[insert sound of screeching brakes here]


[crickets chirping]

I knew that my projects were suffering a bit, but I hadn't had internet in so long, so a little bingeing was to be expected, right?  And I didn't phone people as often, but the chores had just suddenly piled up so badly, and you can't neglect the health and cleanliness of your children to prattle away on the phone...and besides, the blog does a good job at keeping people up-to-date on what's going on in our lives, so missing a week of phone calls wouldn't really hurt anything.  We'd just talk about the same things anyway...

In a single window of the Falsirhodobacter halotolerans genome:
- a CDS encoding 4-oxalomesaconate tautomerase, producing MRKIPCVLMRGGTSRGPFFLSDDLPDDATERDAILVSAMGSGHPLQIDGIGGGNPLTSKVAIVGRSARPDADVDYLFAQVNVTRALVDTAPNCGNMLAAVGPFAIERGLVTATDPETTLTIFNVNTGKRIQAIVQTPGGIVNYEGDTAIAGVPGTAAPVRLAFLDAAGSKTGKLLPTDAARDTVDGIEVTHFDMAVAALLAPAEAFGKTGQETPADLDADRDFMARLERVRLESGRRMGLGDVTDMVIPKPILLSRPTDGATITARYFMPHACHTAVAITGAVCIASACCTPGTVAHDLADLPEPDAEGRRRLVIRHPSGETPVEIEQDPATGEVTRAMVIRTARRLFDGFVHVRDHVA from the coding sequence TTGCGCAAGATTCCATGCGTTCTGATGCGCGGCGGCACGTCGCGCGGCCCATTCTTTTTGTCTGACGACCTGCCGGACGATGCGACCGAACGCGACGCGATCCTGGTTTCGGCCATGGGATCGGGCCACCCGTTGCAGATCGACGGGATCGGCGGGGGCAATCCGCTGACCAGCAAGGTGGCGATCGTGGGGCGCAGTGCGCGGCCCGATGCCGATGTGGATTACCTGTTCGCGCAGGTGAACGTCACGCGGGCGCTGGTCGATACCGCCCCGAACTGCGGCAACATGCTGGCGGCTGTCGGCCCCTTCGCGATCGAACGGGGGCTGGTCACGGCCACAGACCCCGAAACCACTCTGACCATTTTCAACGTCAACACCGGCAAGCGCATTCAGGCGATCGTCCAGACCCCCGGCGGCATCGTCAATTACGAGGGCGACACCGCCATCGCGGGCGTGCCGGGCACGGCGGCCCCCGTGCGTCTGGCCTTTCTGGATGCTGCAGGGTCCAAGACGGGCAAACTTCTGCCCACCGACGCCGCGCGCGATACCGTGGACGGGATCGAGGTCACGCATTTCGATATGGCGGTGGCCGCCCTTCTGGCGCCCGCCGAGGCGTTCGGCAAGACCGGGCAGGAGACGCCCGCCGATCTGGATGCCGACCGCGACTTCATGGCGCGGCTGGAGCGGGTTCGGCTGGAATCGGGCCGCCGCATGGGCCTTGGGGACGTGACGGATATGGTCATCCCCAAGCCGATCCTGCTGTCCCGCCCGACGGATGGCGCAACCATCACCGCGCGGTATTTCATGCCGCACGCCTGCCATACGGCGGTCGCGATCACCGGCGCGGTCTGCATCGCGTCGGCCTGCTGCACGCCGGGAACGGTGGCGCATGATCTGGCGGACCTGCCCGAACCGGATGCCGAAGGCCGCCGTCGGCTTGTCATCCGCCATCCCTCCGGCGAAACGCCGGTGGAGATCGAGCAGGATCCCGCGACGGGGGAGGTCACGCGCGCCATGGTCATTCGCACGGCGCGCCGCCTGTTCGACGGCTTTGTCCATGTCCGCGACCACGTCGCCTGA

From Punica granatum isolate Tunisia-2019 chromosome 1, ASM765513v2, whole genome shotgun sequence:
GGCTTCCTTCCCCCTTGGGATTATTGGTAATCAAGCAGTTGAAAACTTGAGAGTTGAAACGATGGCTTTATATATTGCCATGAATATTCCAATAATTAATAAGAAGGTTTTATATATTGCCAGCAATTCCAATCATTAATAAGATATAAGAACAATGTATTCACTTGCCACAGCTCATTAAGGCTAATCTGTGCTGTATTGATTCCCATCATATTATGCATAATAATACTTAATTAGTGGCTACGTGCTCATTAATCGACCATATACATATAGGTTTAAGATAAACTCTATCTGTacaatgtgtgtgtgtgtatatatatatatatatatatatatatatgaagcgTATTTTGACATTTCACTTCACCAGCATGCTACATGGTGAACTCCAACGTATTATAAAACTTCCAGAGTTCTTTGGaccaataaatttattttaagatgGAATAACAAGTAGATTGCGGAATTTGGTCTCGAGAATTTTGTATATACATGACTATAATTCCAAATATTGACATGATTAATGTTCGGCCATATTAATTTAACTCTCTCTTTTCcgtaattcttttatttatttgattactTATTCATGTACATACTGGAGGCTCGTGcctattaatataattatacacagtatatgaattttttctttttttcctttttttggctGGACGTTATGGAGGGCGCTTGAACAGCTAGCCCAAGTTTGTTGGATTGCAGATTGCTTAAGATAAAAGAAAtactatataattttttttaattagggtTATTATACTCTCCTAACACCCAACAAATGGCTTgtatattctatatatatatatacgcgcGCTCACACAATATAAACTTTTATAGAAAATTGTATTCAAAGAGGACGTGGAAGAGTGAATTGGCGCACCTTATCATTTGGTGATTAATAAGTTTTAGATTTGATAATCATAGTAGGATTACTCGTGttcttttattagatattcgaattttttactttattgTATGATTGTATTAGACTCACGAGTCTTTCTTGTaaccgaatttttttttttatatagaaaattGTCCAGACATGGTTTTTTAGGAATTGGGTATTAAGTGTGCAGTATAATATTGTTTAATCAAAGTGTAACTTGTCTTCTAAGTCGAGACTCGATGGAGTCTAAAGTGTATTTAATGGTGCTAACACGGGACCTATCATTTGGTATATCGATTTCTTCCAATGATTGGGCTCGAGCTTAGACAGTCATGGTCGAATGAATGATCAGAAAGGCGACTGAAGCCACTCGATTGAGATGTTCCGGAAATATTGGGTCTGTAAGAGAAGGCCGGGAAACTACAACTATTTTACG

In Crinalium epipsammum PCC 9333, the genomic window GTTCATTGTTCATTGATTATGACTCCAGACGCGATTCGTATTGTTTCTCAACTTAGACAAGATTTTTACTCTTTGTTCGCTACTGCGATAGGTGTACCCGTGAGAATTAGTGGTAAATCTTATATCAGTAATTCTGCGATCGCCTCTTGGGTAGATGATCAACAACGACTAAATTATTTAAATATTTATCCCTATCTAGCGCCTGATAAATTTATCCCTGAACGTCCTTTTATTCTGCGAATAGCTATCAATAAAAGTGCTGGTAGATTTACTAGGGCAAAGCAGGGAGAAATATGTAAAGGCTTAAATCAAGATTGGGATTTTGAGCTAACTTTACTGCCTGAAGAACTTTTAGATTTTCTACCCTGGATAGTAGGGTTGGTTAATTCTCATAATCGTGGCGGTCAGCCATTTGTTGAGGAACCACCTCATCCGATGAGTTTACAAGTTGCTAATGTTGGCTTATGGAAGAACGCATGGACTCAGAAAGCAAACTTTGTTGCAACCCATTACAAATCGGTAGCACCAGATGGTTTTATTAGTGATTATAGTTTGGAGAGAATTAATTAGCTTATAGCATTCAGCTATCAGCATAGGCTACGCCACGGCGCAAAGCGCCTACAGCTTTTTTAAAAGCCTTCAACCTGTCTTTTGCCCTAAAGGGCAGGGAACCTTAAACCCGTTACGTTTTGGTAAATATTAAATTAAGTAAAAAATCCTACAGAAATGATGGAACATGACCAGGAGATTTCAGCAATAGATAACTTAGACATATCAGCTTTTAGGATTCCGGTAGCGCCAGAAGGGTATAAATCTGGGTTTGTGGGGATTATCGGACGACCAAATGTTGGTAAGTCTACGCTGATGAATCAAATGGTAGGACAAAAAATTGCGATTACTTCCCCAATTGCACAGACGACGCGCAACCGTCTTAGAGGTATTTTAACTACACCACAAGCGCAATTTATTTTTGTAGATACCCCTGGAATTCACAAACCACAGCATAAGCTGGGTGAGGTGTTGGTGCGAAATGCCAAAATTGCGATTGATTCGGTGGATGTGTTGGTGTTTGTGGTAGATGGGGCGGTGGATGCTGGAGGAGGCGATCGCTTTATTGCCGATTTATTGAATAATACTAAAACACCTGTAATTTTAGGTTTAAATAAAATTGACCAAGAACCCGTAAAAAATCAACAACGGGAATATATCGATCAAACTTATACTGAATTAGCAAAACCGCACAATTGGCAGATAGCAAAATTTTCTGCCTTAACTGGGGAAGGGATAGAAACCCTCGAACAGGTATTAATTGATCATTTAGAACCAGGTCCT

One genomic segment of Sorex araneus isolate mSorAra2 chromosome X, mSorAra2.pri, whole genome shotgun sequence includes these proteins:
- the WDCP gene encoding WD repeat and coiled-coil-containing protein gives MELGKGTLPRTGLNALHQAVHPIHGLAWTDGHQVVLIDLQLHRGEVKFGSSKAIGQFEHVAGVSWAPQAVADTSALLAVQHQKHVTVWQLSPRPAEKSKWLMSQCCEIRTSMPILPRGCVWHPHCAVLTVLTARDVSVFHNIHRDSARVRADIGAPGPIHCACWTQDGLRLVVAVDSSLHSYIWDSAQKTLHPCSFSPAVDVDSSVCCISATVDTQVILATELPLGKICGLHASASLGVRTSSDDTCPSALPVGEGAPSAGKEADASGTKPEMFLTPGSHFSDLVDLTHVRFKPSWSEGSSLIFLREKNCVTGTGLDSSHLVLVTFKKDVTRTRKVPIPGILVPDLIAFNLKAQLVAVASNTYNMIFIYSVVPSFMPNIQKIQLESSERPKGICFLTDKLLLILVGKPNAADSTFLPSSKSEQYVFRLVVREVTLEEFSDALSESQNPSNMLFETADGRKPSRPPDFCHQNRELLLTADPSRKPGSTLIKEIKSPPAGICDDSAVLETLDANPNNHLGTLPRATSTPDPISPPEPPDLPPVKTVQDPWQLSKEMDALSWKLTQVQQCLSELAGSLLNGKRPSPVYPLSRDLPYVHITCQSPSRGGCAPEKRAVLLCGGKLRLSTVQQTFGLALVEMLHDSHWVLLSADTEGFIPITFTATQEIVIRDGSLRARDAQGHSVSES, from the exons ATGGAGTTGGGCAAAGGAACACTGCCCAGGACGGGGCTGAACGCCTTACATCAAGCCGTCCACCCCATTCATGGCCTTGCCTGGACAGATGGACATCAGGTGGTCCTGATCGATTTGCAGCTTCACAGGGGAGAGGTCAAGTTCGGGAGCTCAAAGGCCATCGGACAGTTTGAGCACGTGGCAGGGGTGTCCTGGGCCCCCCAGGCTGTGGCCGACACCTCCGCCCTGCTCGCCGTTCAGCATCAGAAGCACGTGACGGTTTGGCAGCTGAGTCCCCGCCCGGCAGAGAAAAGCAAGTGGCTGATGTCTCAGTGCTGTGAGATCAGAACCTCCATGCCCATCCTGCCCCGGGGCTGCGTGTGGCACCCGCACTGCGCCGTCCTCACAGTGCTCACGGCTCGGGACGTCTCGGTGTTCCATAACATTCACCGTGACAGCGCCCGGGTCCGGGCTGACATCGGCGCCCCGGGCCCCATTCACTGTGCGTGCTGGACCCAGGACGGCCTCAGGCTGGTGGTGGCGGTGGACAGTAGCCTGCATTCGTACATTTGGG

A letter arrived in my mailbox on Thursday.  It was addressed to me, and it was from my dear friend Rachel.  She had offered (via email) to be my pen pal (via snail mail) when I'd gotten quite homesick and just so tired of the whole no-internet thing.  It turns out that it takes two weeks for a letter to make it from Utah to Queensland, so I was surprised by its appearance because the idea had slipped my mind in the two weeks since the offer.  There was so much going on with getting Michael ready for a big work thing, and the General Conference re-broadcasts, and Monkeyboy was suffering through a nasty, nasty allergic reaction to salami...I stopped myself from tearing open the envelope immediately, and set it on the counter as a reward for getting through the next few busy days.  I knew if I opened it in the middle of my insane work week that I'd never respond.  On Sundays I have time to write, so I decided to wait until Sunday to read my letter from Rachel.